William Butler Yeats said, “Education is not the filling of a pail, but the lighting of a fire.” That is actually a good metaphor for our commitment at Evanston Township High School to light a fire in all students to be motivated and feel challenged to get the best education this prestigious high school has to offer.
We are making measurable progress. For example, more and more students are taking rigorous classes that prepare them to take honors and Advanced Placement (AP) classes during their four years at ETHS.
Last spring we set an all-time record for AP enrollment – 766 students (well over half of our juniors and seniors) took 1,800 AP exams. A little more than a decade ago, only 22 percent of our juniors and seniors took AP classes.
This coming school year, even more students are enrolled in a wide variety of interesting, challenging AP classes that require critical thinking and prepare them for the rigor of college coursework. Up until recently, primarily white students at ETHS were enrolled in AP classes. That is no longer the case. Today students of all races are flourishing in AP classes.
We’re lighting a fire in our students, and our work is gaining national recognition. Last spring, U.S. News and World Report ranked ETHS in the top 2 percent of high schools in the nation. Impressively, a quarter of those top schools are magnet schools and selective-enrollment schools. A week after that ranking appeared, The Washington Post issued its ranking also using data collected nationally, but applying their own formula which included an Equity and Excellence Index for ranking high schools. Once again, ETHS was ranked among the top high schools in the country, ahead of other top-flight schools like New Trier and Oak Park River Forest.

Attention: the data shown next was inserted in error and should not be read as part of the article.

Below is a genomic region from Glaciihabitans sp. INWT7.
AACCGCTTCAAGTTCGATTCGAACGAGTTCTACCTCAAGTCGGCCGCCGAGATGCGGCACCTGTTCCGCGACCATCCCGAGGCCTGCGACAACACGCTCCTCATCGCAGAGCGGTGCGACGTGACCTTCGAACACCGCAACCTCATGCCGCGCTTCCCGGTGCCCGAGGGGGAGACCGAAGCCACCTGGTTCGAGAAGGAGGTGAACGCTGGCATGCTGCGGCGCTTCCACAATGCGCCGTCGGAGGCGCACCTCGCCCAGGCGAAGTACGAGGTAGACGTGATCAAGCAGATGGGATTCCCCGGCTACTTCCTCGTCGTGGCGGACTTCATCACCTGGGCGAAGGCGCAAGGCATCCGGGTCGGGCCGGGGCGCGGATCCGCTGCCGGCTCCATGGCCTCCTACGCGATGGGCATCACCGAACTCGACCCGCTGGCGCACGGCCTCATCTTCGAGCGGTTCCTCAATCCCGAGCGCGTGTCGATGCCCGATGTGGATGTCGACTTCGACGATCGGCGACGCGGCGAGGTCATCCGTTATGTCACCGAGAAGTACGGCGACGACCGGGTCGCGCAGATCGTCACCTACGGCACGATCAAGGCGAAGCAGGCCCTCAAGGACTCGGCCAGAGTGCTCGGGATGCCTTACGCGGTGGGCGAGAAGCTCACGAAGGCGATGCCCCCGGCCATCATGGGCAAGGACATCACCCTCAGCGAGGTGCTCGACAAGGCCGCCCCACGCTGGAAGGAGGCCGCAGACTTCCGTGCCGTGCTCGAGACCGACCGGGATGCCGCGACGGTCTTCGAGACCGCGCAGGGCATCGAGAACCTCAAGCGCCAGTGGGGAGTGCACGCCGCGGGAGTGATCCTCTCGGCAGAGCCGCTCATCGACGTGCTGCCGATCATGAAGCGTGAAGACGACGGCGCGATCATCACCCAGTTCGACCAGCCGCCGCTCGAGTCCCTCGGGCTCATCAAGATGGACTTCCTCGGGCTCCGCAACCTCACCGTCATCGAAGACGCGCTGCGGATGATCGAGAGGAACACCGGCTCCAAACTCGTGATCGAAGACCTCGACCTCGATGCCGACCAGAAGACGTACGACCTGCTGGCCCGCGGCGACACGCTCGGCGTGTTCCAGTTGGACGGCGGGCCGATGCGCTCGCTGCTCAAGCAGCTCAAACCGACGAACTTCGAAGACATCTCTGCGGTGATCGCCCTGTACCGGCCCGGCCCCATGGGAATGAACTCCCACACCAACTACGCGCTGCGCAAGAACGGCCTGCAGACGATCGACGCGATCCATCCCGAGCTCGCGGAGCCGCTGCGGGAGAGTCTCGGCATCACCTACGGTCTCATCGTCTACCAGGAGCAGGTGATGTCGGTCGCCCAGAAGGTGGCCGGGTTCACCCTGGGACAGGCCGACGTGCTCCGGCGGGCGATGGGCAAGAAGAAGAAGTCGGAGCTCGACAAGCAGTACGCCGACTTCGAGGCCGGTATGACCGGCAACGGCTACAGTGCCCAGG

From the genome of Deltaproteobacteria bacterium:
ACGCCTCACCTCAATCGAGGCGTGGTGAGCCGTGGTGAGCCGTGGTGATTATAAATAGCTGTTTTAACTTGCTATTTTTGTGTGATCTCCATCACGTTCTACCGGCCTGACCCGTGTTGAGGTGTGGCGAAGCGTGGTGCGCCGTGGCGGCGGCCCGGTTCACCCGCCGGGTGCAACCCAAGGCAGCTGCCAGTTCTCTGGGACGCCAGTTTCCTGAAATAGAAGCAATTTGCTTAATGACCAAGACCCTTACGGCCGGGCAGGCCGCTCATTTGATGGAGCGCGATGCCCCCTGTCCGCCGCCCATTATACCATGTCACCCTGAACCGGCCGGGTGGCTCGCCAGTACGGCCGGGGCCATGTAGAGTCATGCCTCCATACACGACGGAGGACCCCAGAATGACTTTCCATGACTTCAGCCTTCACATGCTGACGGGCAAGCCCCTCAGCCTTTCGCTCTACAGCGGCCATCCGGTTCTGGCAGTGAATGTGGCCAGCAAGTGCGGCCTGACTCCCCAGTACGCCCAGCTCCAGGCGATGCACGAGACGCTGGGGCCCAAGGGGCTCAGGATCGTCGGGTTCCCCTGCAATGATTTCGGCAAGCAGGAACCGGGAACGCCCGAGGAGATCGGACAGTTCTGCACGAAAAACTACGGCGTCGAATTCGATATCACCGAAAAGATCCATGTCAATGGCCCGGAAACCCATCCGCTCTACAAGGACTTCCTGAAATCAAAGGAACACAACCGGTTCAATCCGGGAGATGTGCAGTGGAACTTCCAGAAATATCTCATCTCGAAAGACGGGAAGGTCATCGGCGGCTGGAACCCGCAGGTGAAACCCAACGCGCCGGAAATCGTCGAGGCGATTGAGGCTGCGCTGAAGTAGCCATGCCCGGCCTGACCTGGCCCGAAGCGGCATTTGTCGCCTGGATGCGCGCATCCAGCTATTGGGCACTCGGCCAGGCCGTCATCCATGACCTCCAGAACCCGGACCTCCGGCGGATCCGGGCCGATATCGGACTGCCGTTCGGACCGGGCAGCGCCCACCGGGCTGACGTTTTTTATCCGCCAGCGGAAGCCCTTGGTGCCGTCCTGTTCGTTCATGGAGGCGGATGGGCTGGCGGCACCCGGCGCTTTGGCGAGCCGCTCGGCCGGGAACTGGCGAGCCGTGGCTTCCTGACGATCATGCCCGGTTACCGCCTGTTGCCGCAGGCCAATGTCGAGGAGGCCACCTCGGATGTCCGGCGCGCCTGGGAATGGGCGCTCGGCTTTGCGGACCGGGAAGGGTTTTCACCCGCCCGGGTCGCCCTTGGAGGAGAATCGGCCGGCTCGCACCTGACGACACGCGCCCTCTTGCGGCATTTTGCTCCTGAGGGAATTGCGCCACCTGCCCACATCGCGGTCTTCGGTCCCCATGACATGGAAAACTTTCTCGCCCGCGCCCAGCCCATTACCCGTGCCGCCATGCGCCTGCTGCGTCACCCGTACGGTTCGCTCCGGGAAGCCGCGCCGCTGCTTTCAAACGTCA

However, for all our success as a school, we have a great deal more work to do. We must challenge every ETHS student, opening doors of opportunity for each one to take our most rigorous classes, not slamming doors by having low expectations for some students.
As George Washington Carver recognized, “Education is the key to unlock the golden door of freedom,” and we must provide an excellent education for every young person and give him or her freedom to pursue a productive quality of life. The future of our community and the future of our nation depend on all students getting the best education we can provide.
Horace Mann had it right when he observed, “A human being is not attaining his full heights until he is educated.”
I believe that neither our school nor our community is attaining our full heights until all students are educated well. We are celebrating our successes and important recognition for the work we are undertaking at ETHS, but we have more challenging work ahead of us.
The Evanston community generously funds public education, but we need your personal support and your high expectations for all students to learn and attain a valuable education. With the start of the 2012-13 school year, let’s get about the work of lighting the fire.